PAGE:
It is not a replacement for the current ePortfolio system(s). The NES ePortfolio and others (eg surgical portfolio) are complex structures build up over years, with thousands and thousands of pounds of investment. Many have questioned whether they are value for money and I can’t answer that but good software does cost. Existing systems have  layers of access rights and methods of data extraction since these were priorities for the bodies who paid for them. They have cloud hosting and data security. People have spent years making them do what they do and it would be crazy to think they could be replicated in a weekend. They have their problems and must be improved but they are here to stay until a better alternative exists.

The focus of building a model Oportfolio was the user experience. If it was developed further it could fulfil a need for trainees who are not in a current training programme, who currently use various cobbled together documents on Evernote, phone notes apps, word documents and paper to record their learning and showcase their achievements when applying for jobs. With regular end-user input it could be beautiful, and a joy to use!

I am sure that our exploits this weekend will appear highly challenging and controversial to some. But I am not controversial. I have always highlighted the frustrations felt by trainees (which are well known) but advocated for engagement with all interested parties: individual trainees, trainers/educational supervisors, LETBs, Trusts, Royal Colleges, current ePortfolio provider NES, the GMC and HEE. We need to get our heads together and think about what the future of training will look like, what tools are needed to enhance learning, and how they will be funded.

The NHS can’t keep putting up with unintuitive, inflexible IT that doesn’t match the realities of practice. As demonstrated at NHS Hackday; intelligence, enthusiasm, creativity, a few humous sandwiches and some coffee can create magic. But that magic needs support and investment to make it sustainable. Muir Gray says change in the NHS will come from the bottom up. He is one of a few inspirational people at the top supporting projects in which frontline staff make a difference. We could do with a few more like him….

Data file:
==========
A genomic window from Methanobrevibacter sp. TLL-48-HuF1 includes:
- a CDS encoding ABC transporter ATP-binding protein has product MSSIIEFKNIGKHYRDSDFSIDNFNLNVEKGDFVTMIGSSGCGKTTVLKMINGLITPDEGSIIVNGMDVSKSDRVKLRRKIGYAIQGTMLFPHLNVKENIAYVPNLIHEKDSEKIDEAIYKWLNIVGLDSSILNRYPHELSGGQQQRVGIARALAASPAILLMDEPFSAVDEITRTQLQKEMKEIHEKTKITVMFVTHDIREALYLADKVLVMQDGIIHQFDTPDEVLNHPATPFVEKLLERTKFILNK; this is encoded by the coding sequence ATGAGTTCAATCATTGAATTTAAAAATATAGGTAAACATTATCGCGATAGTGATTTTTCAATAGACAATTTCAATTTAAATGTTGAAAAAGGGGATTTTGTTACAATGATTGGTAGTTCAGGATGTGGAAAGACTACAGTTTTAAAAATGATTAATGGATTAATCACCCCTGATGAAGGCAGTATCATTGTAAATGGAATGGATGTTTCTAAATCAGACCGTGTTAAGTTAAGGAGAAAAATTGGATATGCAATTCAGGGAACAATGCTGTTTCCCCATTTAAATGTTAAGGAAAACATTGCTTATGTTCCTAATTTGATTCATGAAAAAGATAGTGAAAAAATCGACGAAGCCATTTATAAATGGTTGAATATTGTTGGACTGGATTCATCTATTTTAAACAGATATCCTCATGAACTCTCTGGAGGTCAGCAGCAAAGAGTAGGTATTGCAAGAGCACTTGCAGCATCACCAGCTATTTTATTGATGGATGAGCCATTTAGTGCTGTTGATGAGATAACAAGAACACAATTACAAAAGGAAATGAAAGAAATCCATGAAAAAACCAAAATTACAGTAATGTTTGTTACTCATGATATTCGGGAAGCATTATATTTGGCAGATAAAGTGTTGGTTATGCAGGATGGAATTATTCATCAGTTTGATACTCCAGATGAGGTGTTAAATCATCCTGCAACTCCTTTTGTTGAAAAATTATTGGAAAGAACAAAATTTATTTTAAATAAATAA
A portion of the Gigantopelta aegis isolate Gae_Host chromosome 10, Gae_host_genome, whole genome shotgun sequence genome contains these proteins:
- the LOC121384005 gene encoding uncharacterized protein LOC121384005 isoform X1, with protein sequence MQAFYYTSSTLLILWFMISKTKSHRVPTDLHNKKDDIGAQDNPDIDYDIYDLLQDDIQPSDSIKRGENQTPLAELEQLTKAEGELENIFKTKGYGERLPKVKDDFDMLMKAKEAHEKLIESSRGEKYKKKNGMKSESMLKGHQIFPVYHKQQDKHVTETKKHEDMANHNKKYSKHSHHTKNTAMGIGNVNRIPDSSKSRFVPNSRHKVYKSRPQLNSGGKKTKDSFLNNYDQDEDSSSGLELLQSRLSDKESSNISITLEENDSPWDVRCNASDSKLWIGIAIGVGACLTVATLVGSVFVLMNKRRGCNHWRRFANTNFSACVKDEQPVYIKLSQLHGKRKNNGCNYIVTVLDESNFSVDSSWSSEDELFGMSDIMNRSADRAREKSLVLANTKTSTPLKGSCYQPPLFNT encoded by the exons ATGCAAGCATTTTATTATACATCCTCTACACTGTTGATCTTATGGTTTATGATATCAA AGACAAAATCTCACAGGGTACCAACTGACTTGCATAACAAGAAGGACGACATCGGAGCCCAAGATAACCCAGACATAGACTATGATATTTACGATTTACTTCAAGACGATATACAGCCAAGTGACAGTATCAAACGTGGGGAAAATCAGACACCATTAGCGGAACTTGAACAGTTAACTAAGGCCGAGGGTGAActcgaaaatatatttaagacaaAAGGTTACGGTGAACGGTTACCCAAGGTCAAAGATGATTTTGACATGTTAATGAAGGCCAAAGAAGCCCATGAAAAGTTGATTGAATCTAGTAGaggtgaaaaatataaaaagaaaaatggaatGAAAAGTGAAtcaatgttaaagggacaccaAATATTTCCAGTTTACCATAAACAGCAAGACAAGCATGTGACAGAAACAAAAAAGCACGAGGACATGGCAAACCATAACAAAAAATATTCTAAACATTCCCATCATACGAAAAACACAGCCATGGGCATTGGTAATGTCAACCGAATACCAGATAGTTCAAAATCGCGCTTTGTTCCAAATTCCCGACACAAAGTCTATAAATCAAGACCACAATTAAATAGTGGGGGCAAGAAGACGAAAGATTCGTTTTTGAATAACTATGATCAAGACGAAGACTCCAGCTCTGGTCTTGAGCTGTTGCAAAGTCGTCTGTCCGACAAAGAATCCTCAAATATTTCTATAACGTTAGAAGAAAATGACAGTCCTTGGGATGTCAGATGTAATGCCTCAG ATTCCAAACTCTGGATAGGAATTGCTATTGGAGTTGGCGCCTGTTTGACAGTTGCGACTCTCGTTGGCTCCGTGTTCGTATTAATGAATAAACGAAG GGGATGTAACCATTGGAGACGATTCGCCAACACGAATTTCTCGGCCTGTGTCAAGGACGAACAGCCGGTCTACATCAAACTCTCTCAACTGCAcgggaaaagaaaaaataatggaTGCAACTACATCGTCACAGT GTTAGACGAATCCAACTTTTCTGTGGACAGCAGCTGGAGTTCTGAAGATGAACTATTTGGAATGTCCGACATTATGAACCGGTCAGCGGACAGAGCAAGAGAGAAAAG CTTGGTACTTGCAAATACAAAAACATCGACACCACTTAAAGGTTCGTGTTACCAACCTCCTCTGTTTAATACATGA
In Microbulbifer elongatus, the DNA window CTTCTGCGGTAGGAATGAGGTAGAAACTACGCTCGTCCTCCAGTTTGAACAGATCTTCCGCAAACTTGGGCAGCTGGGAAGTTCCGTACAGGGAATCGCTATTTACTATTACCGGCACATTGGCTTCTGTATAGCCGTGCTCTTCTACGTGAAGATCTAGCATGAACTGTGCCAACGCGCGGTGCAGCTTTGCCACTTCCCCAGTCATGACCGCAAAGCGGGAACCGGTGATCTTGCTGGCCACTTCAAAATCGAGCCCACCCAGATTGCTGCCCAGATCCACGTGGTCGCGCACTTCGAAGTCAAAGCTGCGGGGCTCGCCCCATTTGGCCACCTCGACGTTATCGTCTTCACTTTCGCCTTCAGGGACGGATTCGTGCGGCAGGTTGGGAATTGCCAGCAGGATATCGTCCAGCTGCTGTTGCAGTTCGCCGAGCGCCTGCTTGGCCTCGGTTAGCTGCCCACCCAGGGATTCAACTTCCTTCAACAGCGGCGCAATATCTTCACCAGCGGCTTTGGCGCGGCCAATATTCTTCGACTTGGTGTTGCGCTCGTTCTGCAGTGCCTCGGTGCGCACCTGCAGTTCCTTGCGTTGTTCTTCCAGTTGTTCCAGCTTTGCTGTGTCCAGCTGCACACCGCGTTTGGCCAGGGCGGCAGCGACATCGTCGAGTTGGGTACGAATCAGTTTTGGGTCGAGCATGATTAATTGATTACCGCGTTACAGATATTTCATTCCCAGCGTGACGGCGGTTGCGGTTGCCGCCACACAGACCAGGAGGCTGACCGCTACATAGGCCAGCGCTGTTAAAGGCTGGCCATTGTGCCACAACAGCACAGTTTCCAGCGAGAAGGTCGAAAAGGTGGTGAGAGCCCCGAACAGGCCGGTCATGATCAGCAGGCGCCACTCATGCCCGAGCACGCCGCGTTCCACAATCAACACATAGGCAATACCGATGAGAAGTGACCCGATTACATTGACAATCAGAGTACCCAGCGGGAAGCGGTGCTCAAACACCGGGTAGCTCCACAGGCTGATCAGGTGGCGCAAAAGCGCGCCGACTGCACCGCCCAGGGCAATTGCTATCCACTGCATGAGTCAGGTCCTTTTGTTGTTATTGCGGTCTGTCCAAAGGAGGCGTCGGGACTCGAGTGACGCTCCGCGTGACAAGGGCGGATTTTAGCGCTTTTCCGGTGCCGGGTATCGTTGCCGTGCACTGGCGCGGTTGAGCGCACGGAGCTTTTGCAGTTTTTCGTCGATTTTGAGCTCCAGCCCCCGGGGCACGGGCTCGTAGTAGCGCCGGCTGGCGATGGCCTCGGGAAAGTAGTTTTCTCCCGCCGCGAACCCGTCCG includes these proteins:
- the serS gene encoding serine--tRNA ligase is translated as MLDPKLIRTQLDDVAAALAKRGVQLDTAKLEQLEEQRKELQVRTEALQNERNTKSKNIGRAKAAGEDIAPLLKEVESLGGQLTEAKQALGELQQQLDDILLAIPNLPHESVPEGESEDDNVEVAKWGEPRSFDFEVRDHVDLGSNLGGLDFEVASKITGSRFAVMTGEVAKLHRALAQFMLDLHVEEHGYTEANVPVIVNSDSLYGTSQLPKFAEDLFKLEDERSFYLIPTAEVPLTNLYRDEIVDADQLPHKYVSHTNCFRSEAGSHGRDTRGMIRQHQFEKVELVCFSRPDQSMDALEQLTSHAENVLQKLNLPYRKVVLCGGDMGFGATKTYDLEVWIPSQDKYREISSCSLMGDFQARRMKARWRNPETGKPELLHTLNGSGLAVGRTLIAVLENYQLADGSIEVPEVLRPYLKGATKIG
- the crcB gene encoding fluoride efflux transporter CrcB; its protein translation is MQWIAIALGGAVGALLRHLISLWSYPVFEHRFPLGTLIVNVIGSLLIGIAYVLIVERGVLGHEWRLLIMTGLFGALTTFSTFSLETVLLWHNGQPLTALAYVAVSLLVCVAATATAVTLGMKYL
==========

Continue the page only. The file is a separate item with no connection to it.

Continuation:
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What to do with all that data?

I encourage you all to read the blog of NHS ePortfolio developer @zingmatter, and look at the presentation he presented at AMEE 2012 (a recent Medical Education Conference) “Assessing NHS ePortfolio behaviour: variations in the online activity of doctors as they progress through training.”

With thanks to http://www.acunu.com/ for the badge!

I was at the presentation at AMEE 2012 and, although the presentation title may nor sound gripping, I was fascinated to hear what could be learnt from the vast amounts of data ready and waiting to be analysed on NHS ePortfolio site use. The development team (including @zingmatter) had done a great job of drilling down into some of the data, using Google Analytics and internal tracking,  in order to filter out some meaningful information from the thousands and thousands of logins and episodes over a year.

The Prezi can be seen in the “elastic elephant” blog

However, my first thoughts on seeing the conclusions of the presentation were “they’re asking the wrong questions” and “if they wanted to know that they should have just asked the trainees.” Many of the peaks and troughs seen on the graphs were entirely predictable (ie pre-ARCP), and some of the conclusions drawn by the developers on “depth of use” were weak. I could explain away many of the findings, as I know how trainees use the site is a function of what hoops are put in front of them to jump through. I was also sceptical about the conclusion that trainees change their behaviour in relation to the ePortfolio over the course of their training. FYs and ST6s may interact differently with the site, but there are so many confounders that a snapshot comparison is not a valid way to assess this: a longitudinal study would be required.